ABC News’ Karen Travers reports:
CNN reported today that after a survey of “a number of House Democrats who voted in favor of the November House bill and who also represent conservative or competitive districts, "there are five more who would vote against the Senate bill as written but would support the legislation if there were 'significant changes.'”
It is key to note that these five House members – Reps. Marion Berry, D-Ark., Tim Bishop, D-N.Y., Gabrielle Giffords, D-Ariz., Daniel Lipinski, D-Ill., and Bart Stupak, D-Mich. – are not definite “no” votes on the health care bill, but the White House and Democratic leaders will need to put in some work to keep them in the yes column.
CNN also reported Rep. Michael Arcuri could be a no vote, as has been reported in the upstate New York press.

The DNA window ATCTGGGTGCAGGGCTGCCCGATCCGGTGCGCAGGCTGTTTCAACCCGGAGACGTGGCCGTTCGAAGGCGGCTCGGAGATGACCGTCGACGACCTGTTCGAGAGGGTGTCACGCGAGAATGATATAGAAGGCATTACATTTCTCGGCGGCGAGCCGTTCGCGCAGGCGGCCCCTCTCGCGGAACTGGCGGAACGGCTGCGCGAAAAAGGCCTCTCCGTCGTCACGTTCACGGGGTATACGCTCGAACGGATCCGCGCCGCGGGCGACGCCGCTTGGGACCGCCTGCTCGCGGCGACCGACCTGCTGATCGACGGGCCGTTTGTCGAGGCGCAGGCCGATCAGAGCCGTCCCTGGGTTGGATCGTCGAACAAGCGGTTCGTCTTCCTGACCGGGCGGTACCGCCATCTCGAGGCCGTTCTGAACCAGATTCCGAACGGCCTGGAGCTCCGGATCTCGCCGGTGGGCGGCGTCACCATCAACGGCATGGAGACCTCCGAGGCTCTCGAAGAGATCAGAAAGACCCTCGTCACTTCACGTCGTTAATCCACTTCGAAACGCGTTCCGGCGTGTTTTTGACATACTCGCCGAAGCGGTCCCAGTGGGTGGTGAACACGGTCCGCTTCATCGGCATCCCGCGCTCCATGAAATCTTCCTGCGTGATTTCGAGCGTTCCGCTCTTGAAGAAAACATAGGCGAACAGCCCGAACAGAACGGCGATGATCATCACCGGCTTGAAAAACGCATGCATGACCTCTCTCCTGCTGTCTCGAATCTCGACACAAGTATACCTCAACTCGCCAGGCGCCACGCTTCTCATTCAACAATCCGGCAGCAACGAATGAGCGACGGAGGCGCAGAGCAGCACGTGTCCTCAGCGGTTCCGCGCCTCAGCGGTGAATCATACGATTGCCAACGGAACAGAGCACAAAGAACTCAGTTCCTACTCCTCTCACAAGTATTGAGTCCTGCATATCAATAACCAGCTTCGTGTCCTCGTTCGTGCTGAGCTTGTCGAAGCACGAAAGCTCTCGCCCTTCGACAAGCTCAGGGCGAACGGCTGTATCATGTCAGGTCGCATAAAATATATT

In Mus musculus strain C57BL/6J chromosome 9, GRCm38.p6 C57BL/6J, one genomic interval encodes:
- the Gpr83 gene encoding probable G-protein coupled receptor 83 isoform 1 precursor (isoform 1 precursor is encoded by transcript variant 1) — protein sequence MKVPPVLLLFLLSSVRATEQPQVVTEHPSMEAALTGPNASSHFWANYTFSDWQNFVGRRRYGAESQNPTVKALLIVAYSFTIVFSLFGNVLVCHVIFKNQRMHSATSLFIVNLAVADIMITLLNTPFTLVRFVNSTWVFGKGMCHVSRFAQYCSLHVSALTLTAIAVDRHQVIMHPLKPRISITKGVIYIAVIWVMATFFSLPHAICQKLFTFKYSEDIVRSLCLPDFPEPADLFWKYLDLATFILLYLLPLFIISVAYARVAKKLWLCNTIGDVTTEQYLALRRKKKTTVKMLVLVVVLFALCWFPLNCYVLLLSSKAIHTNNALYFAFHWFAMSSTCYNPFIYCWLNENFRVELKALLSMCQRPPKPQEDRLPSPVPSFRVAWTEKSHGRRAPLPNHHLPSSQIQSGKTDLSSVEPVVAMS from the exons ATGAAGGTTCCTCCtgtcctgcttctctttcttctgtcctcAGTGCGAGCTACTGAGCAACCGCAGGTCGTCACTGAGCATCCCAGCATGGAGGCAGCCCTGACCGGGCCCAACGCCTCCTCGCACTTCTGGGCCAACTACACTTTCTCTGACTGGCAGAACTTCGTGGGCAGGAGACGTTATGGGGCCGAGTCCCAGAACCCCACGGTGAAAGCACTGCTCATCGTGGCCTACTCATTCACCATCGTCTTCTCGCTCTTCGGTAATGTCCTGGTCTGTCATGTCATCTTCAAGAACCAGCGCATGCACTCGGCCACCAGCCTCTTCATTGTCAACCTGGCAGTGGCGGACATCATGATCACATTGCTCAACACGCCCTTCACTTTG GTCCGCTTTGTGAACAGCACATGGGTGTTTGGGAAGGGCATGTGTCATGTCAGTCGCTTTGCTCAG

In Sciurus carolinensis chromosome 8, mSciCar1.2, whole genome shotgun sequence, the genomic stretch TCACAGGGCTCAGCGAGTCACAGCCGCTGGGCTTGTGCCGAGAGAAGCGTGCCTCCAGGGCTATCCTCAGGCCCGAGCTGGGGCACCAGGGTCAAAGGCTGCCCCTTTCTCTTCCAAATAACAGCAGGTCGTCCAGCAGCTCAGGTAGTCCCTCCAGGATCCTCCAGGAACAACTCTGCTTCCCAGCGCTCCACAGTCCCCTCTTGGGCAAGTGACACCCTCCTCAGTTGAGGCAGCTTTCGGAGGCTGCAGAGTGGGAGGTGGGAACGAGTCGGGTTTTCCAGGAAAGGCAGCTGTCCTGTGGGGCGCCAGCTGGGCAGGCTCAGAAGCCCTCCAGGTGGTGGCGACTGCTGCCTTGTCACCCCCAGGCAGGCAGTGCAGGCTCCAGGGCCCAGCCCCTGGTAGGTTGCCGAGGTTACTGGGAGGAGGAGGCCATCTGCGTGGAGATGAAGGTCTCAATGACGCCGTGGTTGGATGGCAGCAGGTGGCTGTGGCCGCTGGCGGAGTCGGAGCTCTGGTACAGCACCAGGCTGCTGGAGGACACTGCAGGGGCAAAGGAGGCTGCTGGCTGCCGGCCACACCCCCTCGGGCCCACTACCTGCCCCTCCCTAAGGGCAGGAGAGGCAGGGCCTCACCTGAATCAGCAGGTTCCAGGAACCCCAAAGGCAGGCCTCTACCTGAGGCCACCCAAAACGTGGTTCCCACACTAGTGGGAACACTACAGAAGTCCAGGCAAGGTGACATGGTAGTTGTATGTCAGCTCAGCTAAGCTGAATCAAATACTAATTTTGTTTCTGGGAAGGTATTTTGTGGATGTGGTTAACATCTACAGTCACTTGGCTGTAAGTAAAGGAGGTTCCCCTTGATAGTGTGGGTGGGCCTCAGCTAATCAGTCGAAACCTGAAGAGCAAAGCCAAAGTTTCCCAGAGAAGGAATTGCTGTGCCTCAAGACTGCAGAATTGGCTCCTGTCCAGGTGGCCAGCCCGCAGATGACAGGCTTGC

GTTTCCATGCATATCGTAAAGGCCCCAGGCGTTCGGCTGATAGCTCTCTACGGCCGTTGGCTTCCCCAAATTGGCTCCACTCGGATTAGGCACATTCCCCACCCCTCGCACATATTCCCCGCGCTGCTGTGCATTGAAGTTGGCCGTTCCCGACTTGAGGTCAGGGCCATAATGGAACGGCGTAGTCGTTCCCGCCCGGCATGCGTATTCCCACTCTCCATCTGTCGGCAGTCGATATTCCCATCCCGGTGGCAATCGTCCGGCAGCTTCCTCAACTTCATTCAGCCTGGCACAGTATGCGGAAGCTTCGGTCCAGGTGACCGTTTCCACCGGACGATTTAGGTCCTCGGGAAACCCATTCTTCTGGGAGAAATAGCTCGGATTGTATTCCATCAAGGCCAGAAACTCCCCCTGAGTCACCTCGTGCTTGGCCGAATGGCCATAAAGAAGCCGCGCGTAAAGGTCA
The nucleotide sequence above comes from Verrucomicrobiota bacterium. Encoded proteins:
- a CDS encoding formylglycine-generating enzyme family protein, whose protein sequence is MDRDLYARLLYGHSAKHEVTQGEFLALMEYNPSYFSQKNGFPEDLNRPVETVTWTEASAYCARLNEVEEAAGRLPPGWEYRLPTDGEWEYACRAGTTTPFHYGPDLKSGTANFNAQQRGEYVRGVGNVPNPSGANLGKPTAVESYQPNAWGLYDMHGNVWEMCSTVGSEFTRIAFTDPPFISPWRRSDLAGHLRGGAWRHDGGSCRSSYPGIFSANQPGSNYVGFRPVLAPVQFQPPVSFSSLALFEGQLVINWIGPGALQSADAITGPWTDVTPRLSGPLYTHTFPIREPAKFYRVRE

As we’ve previously covered, 220 members of Congress voted for the bill when Pelosi brought the House legislation to a vote.
Since then, four yes votes are no more: Rep. Anh "Joseph" Cao, R-La., has said he won’t vote for final passage, Rep. Neil Abercrombie, D-Hawaii, retired to run for governor, Rep. Robert Wexler, D-Fla., also retired, and Rep. John Murtha, D-Pa., died.
That means to pass the Senate bill, Pelosi starts out with 216 members of Congress who voted yes last time.
With the retirement of Rep. Eric Massa D-N.Y., there are now only 431 members of Congress total, meaning a majority is 216 votes.